"Often, people in the past were critical of the caucus, saying, 'You guys are focusing on a Latino agenda,' and we'll tell them the Latino agenda is the same for every working Californian," said Alejo. "Latinos want good jobs, safe neighborhoods, good schools, good opportunities, good air and access to safe and clean drinking water, so all those issues for Latinos are what other Californians care about."

Alejo said the progress during the last two decades has seen a "dramatic" rise of Latino voters. Efforts have been made, with other caucus groups, to increase funding for naturalization; with 2.5 million permanent legal residents in the state, Alejo said the Latino and immigrant voice would be stronger.

With the ongoing negative rhetoric towards Latinos and immigrants during the 2016 presidential campaign, Alejo said he hopes this motivates and mobilizes the community to take action.

"The last two presidential elections, we've seen record numbers of Latinos come out and vote nationally, especially in California. I think the same will be in 2016, that if we mobilize, our community will be much more effective, having its issues and concerns addressed by these presidential candidates," said Alejo, but he acknowledged there is lower Latino turnout during the off-presidential election cycles.

"In light of the rhetoric that we're seeing nationally, I hope that is transformed into activism and engagement by our community in 2016. It certainly will be a significant one, but it's a reminder, in light of the past few elections, that there's still a lot of work for us to do to get our community more engaged," Alejo said, noting education and new strategies on connecting with Latino families are needed.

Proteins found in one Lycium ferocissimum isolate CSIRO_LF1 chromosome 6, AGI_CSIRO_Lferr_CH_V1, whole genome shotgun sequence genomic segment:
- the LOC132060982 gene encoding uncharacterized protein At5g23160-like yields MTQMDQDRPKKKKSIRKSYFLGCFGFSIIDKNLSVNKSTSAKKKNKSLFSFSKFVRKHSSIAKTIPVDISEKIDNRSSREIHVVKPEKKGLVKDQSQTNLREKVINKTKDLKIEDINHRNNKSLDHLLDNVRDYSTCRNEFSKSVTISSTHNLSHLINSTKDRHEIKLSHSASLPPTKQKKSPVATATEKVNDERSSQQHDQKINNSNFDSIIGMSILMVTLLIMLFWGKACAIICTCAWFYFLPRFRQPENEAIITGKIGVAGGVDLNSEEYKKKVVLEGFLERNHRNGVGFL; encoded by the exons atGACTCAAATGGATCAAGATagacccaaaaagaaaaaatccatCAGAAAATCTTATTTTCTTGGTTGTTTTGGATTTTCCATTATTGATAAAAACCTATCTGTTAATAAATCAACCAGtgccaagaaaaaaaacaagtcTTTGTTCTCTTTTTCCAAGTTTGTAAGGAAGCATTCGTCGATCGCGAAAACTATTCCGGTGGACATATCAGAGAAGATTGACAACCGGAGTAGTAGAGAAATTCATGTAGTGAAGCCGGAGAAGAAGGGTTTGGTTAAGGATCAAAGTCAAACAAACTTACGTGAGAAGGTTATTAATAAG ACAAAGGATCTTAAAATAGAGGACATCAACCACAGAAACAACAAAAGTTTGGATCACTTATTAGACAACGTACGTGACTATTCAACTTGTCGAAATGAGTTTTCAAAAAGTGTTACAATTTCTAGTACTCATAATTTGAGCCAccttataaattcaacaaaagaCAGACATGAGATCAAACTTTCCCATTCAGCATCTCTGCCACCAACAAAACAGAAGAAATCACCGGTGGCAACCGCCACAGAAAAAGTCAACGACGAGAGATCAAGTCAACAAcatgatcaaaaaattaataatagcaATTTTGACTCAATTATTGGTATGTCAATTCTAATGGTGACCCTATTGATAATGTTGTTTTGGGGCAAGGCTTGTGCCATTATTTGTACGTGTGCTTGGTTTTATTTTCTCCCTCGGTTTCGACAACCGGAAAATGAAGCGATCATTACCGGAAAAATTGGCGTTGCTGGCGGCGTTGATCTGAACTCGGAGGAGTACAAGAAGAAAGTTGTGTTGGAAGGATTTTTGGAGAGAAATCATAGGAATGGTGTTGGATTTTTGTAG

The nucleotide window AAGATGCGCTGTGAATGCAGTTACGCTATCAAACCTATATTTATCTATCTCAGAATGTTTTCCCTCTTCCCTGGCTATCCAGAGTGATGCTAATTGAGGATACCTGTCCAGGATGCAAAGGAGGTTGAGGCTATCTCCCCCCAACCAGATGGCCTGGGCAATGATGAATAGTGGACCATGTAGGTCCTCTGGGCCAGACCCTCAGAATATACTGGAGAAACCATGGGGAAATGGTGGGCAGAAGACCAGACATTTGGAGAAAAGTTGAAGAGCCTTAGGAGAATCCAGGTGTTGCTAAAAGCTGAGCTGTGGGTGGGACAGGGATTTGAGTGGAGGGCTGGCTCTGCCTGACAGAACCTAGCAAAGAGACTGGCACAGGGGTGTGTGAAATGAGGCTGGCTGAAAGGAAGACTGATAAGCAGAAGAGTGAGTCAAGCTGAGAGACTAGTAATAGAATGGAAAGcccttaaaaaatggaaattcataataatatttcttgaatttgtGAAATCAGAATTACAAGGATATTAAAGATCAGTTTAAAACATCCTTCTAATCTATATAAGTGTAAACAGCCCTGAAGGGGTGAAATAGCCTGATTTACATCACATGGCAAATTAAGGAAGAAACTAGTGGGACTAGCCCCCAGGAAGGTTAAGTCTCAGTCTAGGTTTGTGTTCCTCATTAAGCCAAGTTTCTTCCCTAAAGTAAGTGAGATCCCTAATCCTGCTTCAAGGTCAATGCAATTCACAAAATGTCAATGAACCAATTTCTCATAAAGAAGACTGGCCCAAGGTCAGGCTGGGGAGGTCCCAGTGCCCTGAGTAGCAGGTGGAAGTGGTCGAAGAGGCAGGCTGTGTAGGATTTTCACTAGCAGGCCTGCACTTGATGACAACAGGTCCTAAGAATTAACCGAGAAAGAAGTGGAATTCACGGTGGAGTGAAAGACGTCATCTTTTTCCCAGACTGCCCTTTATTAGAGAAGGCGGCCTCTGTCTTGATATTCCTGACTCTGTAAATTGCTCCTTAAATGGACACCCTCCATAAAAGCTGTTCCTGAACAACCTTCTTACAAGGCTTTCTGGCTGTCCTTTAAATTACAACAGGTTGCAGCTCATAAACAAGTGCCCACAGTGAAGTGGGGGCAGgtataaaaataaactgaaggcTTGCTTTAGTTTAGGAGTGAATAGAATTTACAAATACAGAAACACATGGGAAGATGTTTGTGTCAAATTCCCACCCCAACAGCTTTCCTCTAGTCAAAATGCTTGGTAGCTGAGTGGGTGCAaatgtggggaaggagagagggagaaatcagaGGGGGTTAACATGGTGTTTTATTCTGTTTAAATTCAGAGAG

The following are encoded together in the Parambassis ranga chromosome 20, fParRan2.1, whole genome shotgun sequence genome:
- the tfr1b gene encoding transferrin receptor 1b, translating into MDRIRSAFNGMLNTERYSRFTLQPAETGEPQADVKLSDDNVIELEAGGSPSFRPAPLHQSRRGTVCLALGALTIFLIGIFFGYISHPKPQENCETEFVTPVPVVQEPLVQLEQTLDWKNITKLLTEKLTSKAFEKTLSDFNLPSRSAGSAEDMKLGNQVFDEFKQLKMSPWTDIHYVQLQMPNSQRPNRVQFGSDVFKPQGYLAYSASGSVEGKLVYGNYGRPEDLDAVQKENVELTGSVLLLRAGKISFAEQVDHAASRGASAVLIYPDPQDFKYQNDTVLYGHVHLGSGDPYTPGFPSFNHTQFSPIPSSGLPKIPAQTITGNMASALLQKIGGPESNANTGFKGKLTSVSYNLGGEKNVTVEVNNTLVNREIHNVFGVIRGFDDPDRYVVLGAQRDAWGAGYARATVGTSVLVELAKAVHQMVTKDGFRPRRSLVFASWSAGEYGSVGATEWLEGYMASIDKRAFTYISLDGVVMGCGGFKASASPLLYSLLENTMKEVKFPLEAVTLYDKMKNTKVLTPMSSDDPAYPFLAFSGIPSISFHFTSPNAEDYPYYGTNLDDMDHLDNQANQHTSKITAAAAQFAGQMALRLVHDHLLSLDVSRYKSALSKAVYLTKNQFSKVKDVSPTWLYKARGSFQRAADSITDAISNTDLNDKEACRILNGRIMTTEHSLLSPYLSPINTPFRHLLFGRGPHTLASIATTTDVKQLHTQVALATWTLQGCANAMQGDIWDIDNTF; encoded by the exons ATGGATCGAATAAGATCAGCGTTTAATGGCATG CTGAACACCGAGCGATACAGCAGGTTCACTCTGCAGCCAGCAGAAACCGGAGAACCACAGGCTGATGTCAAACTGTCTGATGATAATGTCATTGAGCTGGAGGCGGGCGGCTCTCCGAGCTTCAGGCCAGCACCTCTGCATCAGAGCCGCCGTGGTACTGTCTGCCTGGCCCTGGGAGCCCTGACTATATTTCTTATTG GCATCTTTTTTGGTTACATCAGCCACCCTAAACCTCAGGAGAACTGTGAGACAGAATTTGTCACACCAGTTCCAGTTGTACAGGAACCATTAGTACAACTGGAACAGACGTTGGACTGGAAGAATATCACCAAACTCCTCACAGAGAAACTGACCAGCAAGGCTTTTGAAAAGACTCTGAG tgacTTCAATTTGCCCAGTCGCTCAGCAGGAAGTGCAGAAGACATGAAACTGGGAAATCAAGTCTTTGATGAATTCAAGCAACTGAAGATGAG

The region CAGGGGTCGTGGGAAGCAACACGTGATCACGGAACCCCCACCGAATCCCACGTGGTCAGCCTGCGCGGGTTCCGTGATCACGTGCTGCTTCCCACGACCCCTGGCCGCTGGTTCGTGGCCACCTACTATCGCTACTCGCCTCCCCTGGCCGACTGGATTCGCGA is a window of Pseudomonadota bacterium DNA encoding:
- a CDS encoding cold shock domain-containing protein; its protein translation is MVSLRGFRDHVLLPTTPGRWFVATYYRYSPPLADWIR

Alejo said every family has a natural leader, and he hopes for a strategy to connect with that leader to encourage the entire family to go out and vote. The strategy, however, should not be limited to presidential elections, but in decision making throughout the year including after-school meetings, city council meetings or school board.

The California Latino Legislative Caucus chairman is also aware of the changing demographics in the state legislature, and looking in 2016, 11 candidates have been endorsed -- including nine Latinas. Alejo said female Californian residents account for nearly 52 percent of the state's population, but the number of women in the legislature dropped to 26 percent.

"If only half of those nine win, we will have a record number of Latinas ever serving in the California Legislature. For us, it's a very exciting time that we're fighting not only to have more representation but making sure there's gender equity, more women serving. ... We're what no other state is doing, no other Latino caucus across the country has been able to do or be able to accomplish what we have and they're not pushing the envelope on issues like we are."


Contact the Reporter: Michael Oleaga /